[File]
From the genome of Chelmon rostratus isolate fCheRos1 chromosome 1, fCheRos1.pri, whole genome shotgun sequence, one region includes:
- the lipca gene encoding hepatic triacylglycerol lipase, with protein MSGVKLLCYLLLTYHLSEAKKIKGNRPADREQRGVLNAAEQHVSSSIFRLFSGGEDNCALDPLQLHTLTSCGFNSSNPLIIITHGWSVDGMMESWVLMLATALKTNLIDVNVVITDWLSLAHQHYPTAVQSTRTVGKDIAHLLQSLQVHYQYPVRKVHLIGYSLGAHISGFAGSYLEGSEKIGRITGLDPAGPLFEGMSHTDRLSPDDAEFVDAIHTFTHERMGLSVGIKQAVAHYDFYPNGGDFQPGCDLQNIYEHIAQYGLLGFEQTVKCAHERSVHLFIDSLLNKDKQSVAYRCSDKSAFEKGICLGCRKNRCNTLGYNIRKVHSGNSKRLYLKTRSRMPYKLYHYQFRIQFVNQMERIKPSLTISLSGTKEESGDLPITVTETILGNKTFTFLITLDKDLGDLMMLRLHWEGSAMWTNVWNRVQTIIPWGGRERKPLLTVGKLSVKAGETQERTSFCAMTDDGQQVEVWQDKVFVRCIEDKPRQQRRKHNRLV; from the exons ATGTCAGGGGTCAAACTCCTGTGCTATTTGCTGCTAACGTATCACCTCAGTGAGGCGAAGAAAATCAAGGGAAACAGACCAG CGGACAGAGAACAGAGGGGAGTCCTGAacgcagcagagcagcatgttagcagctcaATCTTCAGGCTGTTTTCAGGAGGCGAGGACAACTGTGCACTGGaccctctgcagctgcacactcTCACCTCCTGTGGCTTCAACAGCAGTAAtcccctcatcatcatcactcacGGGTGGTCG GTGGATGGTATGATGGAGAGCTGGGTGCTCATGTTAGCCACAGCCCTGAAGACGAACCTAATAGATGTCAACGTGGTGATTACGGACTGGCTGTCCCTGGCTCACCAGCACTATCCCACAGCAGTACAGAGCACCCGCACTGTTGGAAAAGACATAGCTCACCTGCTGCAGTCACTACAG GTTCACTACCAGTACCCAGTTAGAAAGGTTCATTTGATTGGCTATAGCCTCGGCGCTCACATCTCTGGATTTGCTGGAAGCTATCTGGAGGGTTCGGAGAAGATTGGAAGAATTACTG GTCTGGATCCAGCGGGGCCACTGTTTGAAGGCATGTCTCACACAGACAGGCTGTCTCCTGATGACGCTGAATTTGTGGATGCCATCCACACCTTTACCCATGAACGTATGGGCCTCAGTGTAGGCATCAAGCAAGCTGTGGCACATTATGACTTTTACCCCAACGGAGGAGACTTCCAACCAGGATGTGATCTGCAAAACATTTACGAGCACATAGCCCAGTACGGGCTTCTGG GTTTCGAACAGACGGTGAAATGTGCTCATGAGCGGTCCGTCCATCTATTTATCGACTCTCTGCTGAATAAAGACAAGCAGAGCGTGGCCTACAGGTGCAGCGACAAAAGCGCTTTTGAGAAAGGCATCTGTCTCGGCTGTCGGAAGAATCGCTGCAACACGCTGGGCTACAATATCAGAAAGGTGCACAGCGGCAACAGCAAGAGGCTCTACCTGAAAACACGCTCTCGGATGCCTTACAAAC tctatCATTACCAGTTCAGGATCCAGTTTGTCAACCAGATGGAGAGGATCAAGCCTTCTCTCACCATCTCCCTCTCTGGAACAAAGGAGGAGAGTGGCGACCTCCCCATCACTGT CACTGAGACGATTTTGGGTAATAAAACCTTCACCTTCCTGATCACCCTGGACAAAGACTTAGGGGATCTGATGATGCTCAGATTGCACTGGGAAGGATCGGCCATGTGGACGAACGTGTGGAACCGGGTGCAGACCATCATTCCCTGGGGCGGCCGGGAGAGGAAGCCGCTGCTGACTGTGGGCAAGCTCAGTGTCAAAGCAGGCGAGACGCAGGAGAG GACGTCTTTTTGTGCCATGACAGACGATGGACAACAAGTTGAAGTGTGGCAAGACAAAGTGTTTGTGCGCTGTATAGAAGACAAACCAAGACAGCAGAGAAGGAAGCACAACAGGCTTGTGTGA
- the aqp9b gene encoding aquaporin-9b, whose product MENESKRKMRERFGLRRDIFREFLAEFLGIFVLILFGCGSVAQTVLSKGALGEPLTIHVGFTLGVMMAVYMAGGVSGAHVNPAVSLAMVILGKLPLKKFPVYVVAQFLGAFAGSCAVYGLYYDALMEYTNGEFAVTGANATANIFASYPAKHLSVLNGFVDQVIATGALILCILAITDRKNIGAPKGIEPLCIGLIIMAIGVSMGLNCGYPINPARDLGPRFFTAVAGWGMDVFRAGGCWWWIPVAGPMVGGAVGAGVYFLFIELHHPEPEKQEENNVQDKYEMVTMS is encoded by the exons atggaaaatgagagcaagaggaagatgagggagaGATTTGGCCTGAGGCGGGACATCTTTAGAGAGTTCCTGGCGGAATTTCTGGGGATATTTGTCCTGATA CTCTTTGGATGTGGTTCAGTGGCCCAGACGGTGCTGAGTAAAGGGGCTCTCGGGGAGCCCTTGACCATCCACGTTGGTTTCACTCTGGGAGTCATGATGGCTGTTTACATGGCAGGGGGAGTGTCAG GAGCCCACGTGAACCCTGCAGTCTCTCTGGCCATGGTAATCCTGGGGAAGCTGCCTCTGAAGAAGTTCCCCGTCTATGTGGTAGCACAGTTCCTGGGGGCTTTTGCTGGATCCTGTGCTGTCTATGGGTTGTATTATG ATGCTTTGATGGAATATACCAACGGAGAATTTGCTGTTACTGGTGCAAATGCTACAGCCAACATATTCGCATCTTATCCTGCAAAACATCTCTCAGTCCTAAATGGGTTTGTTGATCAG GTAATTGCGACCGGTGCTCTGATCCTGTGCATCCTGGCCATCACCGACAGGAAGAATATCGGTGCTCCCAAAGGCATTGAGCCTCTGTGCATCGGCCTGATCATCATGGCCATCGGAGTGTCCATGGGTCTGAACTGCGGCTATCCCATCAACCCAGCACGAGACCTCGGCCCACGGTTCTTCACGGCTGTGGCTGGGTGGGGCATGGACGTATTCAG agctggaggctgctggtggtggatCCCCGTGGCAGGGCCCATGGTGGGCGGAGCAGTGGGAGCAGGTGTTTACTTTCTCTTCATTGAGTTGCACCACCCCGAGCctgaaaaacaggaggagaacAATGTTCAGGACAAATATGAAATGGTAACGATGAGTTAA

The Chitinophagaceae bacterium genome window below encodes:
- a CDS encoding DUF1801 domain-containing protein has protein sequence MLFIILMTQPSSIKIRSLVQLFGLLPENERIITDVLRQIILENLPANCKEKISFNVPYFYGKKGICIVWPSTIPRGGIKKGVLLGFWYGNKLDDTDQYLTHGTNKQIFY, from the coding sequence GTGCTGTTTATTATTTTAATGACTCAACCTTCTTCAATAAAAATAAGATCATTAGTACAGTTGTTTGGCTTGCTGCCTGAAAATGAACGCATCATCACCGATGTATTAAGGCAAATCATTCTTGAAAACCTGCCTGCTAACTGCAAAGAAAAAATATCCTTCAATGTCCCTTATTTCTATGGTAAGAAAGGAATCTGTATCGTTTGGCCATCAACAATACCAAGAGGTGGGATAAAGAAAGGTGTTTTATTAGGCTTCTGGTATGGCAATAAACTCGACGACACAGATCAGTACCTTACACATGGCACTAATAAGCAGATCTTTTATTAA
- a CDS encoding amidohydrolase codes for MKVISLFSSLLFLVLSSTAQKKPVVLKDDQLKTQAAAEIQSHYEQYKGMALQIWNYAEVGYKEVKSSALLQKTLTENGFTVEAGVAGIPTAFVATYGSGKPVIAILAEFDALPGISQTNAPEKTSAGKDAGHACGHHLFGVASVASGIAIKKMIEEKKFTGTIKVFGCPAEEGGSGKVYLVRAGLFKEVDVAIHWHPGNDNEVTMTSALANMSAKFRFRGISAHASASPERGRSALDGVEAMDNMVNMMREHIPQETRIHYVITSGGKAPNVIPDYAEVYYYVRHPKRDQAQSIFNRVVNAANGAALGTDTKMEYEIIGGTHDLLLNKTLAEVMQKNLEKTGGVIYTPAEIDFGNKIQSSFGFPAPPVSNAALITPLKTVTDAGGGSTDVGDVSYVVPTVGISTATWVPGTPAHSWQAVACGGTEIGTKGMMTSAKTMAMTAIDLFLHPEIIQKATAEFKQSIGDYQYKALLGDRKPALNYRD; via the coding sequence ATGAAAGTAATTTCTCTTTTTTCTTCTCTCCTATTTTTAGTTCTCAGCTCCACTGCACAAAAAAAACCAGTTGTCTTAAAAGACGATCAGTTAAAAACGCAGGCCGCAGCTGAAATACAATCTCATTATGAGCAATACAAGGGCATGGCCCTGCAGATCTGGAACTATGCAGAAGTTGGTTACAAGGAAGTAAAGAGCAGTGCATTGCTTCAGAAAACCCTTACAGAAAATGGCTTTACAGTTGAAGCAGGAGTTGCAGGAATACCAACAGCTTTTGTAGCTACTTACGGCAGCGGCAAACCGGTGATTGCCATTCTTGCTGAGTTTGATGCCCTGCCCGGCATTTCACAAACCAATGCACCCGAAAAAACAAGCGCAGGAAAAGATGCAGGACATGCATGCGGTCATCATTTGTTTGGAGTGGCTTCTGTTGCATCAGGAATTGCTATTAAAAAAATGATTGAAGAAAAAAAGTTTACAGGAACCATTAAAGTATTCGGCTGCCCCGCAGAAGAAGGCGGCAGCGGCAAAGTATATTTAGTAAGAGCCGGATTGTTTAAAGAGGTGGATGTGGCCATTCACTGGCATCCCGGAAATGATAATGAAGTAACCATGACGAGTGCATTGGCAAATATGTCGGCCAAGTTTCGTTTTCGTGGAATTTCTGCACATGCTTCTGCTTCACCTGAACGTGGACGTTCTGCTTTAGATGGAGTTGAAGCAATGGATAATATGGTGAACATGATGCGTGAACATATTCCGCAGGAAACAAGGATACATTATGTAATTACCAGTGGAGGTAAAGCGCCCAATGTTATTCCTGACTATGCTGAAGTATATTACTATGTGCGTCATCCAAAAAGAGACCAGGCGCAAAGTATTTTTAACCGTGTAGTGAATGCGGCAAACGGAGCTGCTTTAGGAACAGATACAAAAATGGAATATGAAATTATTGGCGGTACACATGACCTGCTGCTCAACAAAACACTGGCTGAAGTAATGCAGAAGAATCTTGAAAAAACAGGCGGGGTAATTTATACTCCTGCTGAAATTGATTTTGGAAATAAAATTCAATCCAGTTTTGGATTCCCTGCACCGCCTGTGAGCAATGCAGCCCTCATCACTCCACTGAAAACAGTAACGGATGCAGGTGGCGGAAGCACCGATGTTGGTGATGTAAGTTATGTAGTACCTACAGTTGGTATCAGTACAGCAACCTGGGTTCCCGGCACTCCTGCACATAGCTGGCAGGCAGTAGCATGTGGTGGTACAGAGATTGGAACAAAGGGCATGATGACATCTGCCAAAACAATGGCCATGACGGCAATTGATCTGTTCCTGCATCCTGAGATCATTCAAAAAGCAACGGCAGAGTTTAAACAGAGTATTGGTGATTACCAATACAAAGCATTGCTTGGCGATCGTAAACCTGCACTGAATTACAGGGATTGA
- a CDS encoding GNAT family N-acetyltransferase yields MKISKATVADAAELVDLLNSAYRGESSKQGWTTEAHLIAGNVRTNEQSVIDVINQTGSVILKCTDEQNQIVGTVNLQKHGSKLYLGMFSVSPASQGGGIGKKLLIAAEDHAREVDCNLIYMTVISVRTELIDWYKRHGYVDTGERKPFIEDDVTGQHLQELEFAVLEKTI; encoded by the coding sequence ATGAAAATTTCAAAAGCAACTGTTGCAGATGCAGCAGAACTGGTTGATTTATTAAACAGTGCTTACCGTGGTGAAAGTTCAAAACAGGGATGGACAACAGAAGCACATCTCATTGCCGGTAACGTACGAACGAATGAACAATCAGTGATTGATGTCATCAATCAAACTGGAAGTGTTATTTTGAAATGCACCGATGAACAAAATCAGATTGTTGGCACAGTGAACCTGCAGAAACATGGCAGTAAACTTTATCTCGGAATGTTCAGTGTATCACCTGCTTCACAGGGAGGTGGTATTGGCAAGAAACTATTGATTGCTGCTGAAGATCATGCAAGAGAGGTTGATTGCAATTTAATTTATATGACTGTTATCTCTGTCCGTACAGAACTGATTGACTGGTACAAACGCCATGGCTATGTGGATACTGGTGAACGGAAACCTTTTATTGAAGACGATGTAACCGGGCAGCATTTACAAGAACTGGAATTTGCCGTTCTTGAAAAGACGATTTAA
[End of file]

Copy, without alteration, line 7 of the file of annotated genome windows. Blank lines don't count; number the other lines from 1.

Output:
- a CDS encoding GNAT family N-acetyltransferase yields MKISKATVADAAELVDLLNSAYRGESSKQGWTTEAHLIAGNVRTNEQSVIDVINQTGSVILKCTDEQNQIVGTVNLQKHGSKLYLGMFSVSPASQGGGIGKKLLIAAEDHAREVDCNLIYMTVISVRTELIDWYKRHGYVDTGERKPFIEDDVTGQHLQELEFAVLEKTI; encoded by the coding sequence ATGAAAATTTCAAAAGCAACTGTTGCAGATGCAGCAGAACTGGTTGATTTATTAAACAGTGCTTACCGTGGTGAAAGTTCAAAACAGGGATGGACAACAGAAGCACATCTCATTGCCGGTAACGTACGAACGAATGAACAATCAGTGATTGATGTCATCAATCAAACTGGAAGTGTTATTTTGAAATGCACCGATGAACAAAATCAGATTGTTGGCACAGTGAACCTGCAGAAACATGGCAGTAAACTTTATCTCGGAATGTTCAGTGTATCACCTGCTTCACAGGGAGGTGGTATTGGCAAGAAACTATTGATTGCTGCTGAAGATCATGCAAGAGAGGTTGATTGCAATTTAATTTATATGACTGTTATCTCTGTCCGTACAGAACTGATTGACTGGTACAAACGCCATGGCTATGTGGATACTGGTGAACGGAAACCTTTTATTGAAGACGATGTAACCGGGCAGCATTTACAAGAACTGGAATTTGCCGTTCTTGAAAAGACGATTTAA